Dry Aged Beef – You can taste the difference!


Can you remember the last delicious juicy, richly beefy tasting burger you had? Cooked to perfection. (our individual ideas of perfection may vary, but it was perfection none-the-less)

What was it that made that burger taste so good? At the end of the day, it comes down to three things:

  1. the breed of the beef (Angus isn’t hype, but not all Angus is equal) 
  2. fat content
  3. how the beef was aged & how long the beef was aged

If you want REALLY great tasting beef you’ll want to look beyond Angus and Shorthorn and more toward Heritage Breeds. Think Dexter, Randall Lineback or Galloway. The French will typically point you to Charolais. Do a little research, have a little fun, and most of all ask what breed of beef you are purchasing no matter where you choose to buy. You’ll probably be able to find Angus, Hereford or Holstein just about anywhere. We recommend finding a local rancher who will sell to you. (they can usually recommend a good honest butcher too!)

Chow Locally and Desert Roots Farm both have CSA’s (Community Supported Agriculture programs) here in Arizona.  They source beef from three local Arizona ranchers, JH Grassfed Beef and Doublecheck Ranch and Southern Arizona Grass Fed Beef. All three are more than capable of educating you about the beef you are buying and working with you if you want specific cuts.

Once you are able to determine that you are purchasing good quality beef, you then need to make sure it’s well marbled. Fat content has a lot to do with the flavor profile, both during the aging process as well as when cooking!

Finally, how will you age it? Wet aging or dry aging? We’ve broached wet aging here.

The purpose of aging is to intensify and saturate the beefy flavor while increasing tenderness. Maximum tenderness is obtained at 34 days. No reason to age the beef any longer if you are only aging for the tenderness factor. So why go longer?

Your sub-primal cuts have four primary components. Fat, lean, bone and connective tissue. The aging process has no real effect on bone and almost no effect on connective tissue. The part of the sub-primal most greatly affected by dry aging is the lean. The lean is about 70% moisture by weight. So, the longer the dry aging process is carried on, the more loss occurs.

This moisture loss is what accounts for the intensification of flavor. The more moisture lost, the more intense the beefy flavor will be. But with the increase in flavor, you get the resulting decrease in total portions available. This loss or “shrinkage” is the biggest reason why you don’t see many supermarkets or butcher shops selling dry aged beef. Someone has to pay for the loss and it’s ALWAYS passed on the to consumer.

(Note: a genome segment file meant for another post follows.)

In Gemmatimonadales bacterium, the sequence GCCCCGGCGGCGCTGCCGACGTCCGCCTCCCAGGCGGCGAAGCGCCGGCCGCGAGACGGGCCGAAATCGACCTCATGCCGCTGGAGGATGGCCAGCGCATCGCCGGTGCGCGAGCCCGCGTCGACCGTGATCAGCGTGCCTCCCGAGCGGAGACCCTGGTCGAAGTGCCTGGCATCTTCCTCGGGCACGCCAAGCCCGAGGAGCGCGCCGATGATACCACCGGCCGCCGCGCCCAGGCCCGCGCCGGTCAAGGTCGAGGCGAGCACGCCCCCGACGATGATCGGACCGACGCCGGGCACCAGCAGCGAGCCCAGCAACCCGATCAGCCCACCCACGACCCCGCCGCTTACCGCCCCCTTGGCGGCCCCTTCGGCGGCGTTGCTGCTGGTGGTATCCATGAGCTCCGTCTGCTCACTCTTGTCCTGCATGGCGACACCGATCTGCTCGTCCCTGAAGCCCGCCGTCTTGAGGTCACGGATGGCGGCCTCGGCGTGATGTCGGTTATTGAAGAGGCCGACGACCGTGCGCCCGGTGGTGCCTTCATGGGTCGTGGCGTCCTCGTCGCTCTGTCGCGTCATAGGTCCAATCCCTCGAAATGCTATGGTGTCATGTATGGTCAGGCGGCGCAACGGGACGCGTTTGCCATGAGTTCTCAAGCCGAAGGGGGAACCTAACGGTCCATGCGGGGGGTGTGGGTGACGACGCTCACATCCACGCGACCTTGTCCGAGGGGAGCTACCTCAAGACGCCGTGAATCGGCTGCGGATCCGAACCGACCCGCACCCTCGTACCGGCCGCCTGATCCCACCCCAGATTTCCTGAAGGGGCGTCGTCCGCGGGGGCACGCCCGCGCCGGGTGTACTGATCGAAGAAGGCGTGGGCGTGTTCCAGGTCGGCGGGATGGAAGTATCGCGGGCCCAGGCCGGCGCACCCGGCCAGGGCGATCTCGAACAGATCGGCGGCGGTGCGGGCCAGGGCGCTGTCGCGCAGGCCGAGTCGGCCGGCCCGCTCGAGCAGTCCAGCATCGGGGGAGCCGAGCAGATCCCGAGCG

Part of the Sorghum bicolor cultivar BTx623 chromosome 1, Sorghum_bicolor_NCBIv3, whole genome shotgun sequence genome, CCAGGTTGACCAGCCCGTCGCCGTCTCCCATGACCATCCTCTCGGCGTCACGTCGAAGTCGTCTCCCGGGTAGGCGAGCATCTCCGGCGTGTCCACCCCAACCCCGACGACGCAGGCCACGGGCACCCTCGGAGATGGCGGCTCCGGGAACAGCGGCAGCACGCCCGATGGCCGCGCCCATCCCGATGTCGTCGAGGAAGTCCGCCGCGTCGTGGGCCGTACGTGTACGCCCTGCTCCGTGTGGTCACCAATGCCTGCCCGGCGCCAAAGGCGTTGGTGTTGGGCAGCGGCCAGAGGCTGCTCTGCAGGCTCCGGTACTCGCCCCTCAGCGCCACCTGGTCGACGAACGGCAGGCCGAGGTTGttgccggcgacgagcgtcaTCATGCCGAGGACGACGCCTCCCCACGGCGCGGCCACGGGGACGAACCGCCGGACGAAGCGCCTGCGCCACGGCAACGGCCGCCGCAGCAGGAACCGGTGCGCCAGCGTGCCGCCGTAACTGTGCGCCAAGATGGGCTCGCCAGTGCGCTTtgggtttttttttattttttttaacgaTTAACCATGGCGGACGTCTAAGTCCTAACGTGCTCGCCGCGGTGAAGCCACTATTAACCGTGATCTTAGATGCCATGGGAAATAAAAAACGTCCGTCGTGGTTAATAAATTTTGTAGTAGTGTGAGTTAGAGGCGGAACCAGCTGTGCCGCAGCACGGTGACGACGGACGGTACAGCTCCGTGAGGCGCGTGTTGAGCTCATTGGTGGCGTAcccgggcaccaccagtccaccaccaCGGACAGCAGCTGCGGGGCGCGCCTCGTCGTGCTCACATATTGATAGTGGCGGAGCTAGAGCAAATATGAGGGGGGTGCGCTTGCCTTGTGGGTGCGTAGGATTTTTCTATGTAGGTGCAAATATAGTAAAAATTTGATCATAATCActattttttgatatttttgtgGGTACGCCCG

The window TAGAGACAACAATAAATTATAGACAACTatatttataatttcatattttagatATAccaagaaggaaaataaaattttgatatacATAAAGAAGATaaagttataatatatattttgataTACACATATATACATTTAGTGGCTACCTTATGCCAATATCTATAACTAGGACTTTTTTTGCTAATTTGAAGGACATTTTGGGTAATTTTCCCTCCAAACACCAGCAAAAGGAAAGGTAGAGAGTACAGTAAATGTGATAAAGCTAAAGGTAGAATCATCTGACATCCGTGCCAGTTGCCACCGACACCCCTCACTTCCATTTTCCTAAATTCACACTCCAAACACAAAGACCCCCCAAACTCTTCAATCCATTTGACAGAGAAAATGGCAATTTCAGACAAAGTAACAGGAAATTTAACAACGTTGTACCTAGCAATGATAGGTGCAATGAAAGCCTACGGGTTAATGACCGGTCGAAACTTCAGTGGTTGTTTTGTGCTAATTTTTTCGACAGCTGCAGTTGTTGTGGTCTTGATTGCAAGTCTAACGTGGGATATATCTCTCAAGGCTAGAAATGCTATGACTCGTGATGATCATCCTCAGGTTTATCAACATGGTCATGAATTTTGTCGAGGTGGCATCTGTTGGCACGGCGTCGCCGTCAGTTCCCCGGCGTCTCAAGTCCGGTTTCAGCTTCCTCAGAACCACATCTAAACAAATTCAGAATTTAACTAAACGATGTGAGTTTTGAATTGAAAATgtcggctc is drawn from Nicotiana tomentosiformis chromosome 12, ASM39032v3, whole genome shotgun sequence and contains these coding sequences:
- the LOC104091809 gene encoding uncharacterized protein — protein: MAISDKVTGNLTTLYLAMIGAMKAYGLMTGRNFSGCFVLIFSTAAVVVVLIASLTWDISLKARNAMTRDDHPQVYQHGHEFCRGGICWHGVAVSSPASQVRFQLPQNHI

Dry aging beef using our sea salt assisted method typically results in lean moisture loss of about 30% over a 28-45 day period. That translates to a minimum price increase of about 60% without even factoring in the dedicated cooler space that was allocated for the 28+ day period of time. And as any good business manager knows it always about stock rotation. Moderately aged beef can be rotated out of the cooler and into the sales bins after just 7 days. So now you lose revenues on 4 stock rotations that someone has to pay for as well!

So, while you might be able to buy a 13-17 pound bone in rib eye roast for about $8 per pound, dry aged steaks cut from the same type roast will usually sell for $28-$32 per pound in a specialty meat shop – if you can find one. That same cut will run you about $65 for a 12 ounce rib eye at a nice white linen steakhouse.

Remember the burger we mentioned at the outset…someone cared enough to select good quality beef and aged it. This gave it the time and attention it needed to help develop the flavor profile that you now find so memorable. Best of all, you can recreate that at home! (dry aged beef burgers provide the same beefy deliciousness as a dry aged steak, but at a fraction of the cost – what could be better than that?!)

Of course, that’s only possible if you remember to properly season them too. So make sure you have some Sel Gris de Guerande, Applewood or Hickory Smoked sea salt, or even some Black Truffle salt on hand, as well as some good black or white pepper to finish the job right! (you know you can find all of them in our store)

But, let’s face it, not everyone want’s to keep $250+ worth of beef dry aging in their fridge just to be able to enjoy a great dry aged steak regularly. So, skip the rib roast sub-primals and move to the sirloin and the chuck. Dry age both of those, make your own ground beef blend, grill them to perfection and we promise you a mouth-watering burger experience unlike any other!

Why? Because when it comes to dry aged beef, no matter what cut you choose, you really CAN taste the difference!